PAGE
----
The father of the boy with seven birthdays went quickly to his wife.

"He's got grit and perseverance," said the man. "A birthday looks good
to him and he won't give up till he gets one. It would make him happy
as a king, Alice."

She hid her face on his shoulder.

"I can't, Alfred. Don't ask that."

Bobby didn't understand what it was _she_ couldn't do, but felt that he
had in some way hurt her and his lower lip began to move unsteadily.

"It's only day-after-tomorrow, Alice," pleaded the man.

"It's Edward's," replied the Lady. "You have no heart or you
couldn't. . . ."

The man looked at Bobby and then said in a low voice to his wife:

"Day-after-tomorrow is never to-day."

Bobby's heart smote him anew, for he saw water running down the Lady's
face as she lifted her head. It had all been caused by his wanting a
birthdays. Very well, he would pretend he didn't want a birthdays any
more; then perhaps the water would go out of the Lady's eyes.

"Don't want a birthdays," he announced with a suspicious dolefulness in
his voice. "It doesn't not feel good."

"Look at him, Alice," said the man.

Bobby didn't want the Lady to see the water in _his_ eyes, so he tried
to rub it out, but the tightly clutched dollar got in the way, and the
lady must have seen what he was doing, for she simply rushed at Bobby
and gathered him, puppy, dollar and all, into her arms and kissed him
forty or a dozen times and held his face against her wet cheek.

"Birthdays can't be bought, Bobby, but you shall have one all of your
very own. I'll _give_ you one."

"Don't not want any," whimpered Bobby.

"Not if _I_ give you one?" asked the lady, wiping the water out of her
eyes. "We'll give you our little boy's."

Bobby kept perfectly still and in that stillness a miracle was
performed; that trembling lip of his, without stopping its trembling,
was transformed into a joyful smile. And when the Lady saw it, _she_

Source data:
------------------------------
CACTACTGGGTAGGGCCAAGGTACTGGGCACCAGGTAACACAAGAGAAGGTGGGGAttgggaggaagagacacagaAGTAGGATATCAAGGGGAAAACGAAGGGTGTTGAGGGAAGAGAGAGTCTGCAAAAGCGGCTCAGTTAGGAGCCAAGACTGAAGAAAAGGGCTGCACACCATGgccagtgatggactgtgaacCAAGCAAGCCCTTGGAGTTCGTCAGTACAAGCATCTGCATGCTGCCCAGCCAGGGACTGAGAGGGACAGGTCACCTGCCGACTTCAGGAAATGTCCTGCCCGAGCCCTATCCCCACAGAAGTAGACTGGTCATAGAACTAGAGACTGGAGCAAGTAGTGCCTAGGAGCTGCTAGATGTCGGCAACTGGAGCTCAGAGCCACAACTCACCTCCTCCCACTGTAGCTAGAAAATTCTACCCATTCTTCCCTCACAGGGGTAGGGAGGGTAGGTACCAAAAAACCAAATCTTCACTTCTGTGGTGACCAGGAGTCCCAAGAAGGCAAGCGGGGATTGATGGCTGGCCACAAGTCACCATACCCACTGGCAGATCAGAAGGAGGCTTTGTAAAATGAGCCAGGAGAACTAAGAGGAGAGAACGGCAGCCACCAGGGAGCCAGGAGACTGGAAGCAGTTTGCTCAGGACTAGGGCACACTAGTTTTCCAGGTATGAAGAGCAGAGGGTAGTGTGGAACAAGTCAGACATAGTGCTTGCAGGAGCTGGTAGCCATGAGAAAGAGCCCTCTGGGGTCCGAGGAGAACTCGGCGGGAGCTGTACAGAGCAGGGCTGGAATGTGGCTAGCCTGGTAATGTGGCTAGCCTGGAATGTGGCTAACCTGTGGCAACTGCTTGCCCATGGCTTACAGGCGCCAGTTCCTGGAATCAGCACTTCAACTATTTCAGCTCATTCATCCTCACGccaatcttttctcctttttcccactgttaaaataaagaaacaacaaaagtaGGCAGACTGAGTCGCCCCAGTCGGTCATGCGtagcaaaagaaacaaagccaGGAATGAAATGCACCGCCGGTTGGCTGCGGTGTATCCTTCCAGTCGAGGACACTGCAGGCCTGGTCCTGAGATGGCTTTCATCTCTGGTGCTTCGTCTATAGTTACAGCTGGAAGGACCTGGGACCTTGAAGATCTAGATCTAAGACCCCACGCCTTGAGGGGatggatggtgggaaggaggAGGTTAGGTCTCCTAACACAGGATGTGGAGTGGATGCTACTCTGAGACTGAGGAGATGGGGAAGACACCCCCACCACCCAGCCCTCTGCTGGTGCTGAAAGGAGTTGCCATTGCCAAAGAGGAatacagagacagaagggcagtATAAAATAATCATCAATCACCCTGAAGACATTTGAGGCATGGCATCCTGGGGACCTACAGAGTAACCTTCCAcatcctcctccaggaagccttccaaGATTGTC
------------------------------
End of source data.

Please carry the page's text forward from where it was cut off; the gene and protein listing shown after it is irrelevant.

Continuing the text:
smiled too.

"I've been selfish and . . . rebellious," said her sweet, low voice
right at his ear, but she was looking up at the Man with the Pocketful
of Quarters when she said it.

The man blew his nose and made such a loud noise that it startled Bobby
and the Lady. They looked into one another's face and then began to
smile like persons sharing a happy secret that no one else knew.

"I'll draw it up on paper, son," said the man, "and then if you ever
lose it again, whoever finds the paper will know _that_ birthday
belongs to you and return it."

He went to the writing desk in one corner of the room, took paper, pen
and ink and began to write. When all the water had gone out of the eyes
of Bobby and the Lady, they went over to watch the man who was writing
away rapidly and smiling to himself.

"There you are," he said at last, with a concluding flourish, and
handed the paper to his wife. She smiled as if it hurt her to read what
he had written, and pressed Bobby more closely to her.

"Now we must sign it," said the man.

With another flourish, he wrote his name on the paper. His wife's lip
trembled just like Bobby's as she signed it. Then the man took Bobby
on his lap and guided his hand in making a big cross, and then wrote
something himself above and below the mark Bobby made.

"Is that a birthdays?" asked Bobby.

"No," replied the Lady, "it's just proof that we have given you a
birthday. If anybody ever doesn't believe you have one, just show him
that, and he'll know that you have."

"I'll read it to you, son," said the man and proceeded to read in a
big, booming voice:

"Done at Our House this Second Day of August, 1916. We, Alfred and
Alice Anning, do hereby and herewith give and convey to Bobby North,
Day-After-Tomorrow, which on every Second Day of August becomes
To-Day, to be his very own birthday forever. _This_ Day-After-Tomorrow
is his fifth birthday; the next one will be his sixth. No one can
take this birthday from him because it is ours to give. Whenever
Day-After-Tomorrow comes, the aforesaid Bobby North is to have his
birthday with a celebration and all the perquisites pertaining thereto.
In witness whereof our signatures are herewith attached.

                              Signed:  Alfred Anning
                                       Alice Anning.
                     Bobby North
  Accepted by
                   His =X= Mark."

"There, I guess that's all ship-shape and tight enough so water can't
leak through," said the man and offered the paper to Bobby. He accepted
it gravely, as one should in such important matters, then smiled up at
the Lady whose lip still twitched curiously. He looked thoughtfully at
the paper in his hand.

"A birthdays and perk--perk--"

"And all the perquisites pertaining thereto," said the man, helping him

"What is perk-_wiz_its?" Bobby asked.

"Perk-_wiz_its," replied the man gravely, "are the things that go with
birthdays, a celebration, marbles, cake and ice cream, pocket knives,
pigs and pups. Why, look at that pup!"

Bobby looked and the puppy had the precious bit of paper in his mouth